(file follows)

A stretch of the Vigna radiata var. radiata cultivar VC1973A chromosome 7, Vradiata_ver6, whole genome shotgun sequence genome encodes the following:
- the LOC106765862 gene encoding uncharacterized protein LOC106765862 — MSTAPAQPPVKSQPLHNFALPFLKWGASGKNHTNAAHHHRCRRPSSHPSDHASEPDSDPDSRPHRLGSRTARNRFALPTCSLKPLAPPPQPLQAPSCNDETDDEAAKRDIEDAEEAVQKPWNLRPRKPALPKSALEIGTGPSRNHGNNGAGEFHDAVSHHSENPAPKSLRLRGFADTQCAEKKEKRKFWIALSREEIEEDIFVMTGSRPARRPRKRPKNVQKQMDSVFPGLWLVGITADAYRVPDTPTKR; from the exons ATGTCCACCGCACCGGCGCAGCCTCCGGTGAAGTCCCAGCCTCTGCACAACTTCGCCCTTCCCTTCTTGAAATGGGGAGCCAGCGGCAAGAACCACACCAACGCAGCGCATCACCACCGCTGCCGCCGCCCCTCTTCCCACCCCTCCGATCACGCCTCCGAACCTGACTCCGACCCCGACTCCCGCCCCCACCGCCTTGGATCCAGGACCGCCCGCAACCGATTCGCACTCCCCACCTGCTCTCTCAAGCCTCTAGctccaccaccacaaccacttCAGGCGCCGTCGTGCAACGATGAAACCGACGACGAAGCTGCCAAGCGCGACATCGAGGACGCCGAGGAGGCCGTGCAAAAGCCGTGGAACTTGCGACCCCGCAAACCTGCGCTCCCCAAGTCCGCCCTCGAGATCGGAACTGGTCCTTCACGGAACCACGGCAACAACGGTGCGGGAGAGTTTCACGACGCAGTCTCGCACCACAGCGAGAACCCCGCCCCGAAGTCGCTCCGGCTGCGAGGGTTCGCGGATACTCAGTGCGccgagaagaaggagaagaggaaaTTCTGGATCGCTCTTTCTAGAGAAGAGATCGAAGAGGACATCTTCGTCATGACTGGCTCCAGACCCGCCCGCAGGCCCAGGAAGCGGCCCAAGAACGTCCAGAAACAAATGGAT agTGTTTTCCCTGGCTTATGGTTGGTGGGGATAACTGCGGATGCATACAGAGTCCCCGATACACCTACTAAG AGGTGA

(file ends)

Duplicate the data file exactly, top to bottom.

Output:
A stretch of the Vigna radiata var. radiata cultivar VC1973A chromosome 7, Vradiata_ver6, whole genome shotgun sequence genome encodes the following:
- the LOC106765862 gene encoding uncharacterized protein LOC106765862 — MSTAPAQPPVKSQPLHNFALPFLKWGASGKNHTNAAHHHRCRRPSSHPSDHASEPDSDPDSRPHRLGSRTARNRFALPTCSLKPLAPPPQPLQAPSCNDETDDEAAKRDIEDAEEAVQKPWNLRPRKPALPKSALEIGTGPSRNHGNNGAGEFHDAVSHHSENPAPKSLRLRGFADTQCAEKKEKRKFWIALSREEIEEDIFVMTGSRPARRPRKRPKNVQKQMDSVFPGLWLVGITADAYRVPDTPTKR; from the exons ATGTCCACCGCACCGGCGCAGCCTCCGGTGAAGTCCCAGCCTCTGCACAACTTCGCCCTTCCCTTCTTGAAATGGGGAGCCAGCGGCAAGAACCACACCAACGCAGCGCATCACCACCGCTGCCGCCGCCCCTCTTCCCACCCCTCCGATCACGCCTCCGAACCTGACTCCGACCCCGACTCCCGCCCCCACCGCCTTGGATCCAGGACCGCCCGCAACCGATTCGCACTCCCCACCTGCTCTCTCAAGCCTCTAGctccaccaccacaaccacttCAGGCGCCGTCGTGCAACGATGAAACCGACGACGAAGCTGCCAAGCGCGACATCGAGGACGCCGAGGAGGCCGTGCAAAAGCCGTGGAACTTGCGACCCCGCAAACCTGCGCTCCCCAAGTCCGCCCTCGAGATCGGAACTGGTCCTTCACGGAACCACGGCAACAACGGTGCGGGAGAGTTTCACGACGCAGTCTCGCACCACAGCGAGAACCCCGCCCCGAAGTCGCTCCGGCTGCGAGGGTTCGCGGATACTCAGTGCGccgagaagaaggagaagaggaaaTTCTGGATCGCTCTTTCTAGAGAAGAGATCGAAGAGGACATCTTCGTCATGACTGGCTCCAGACCCGCCCGCAGGCCCAGGAAGCGGCCCAAGAACGTCCAGAAACAAATGGAT agTGTTTTCCCTGGCTTATGGTTGGTGGGGATAACTGCGGATGCATACAGAGTCCCCGATACACCTACTAAG AGGTGA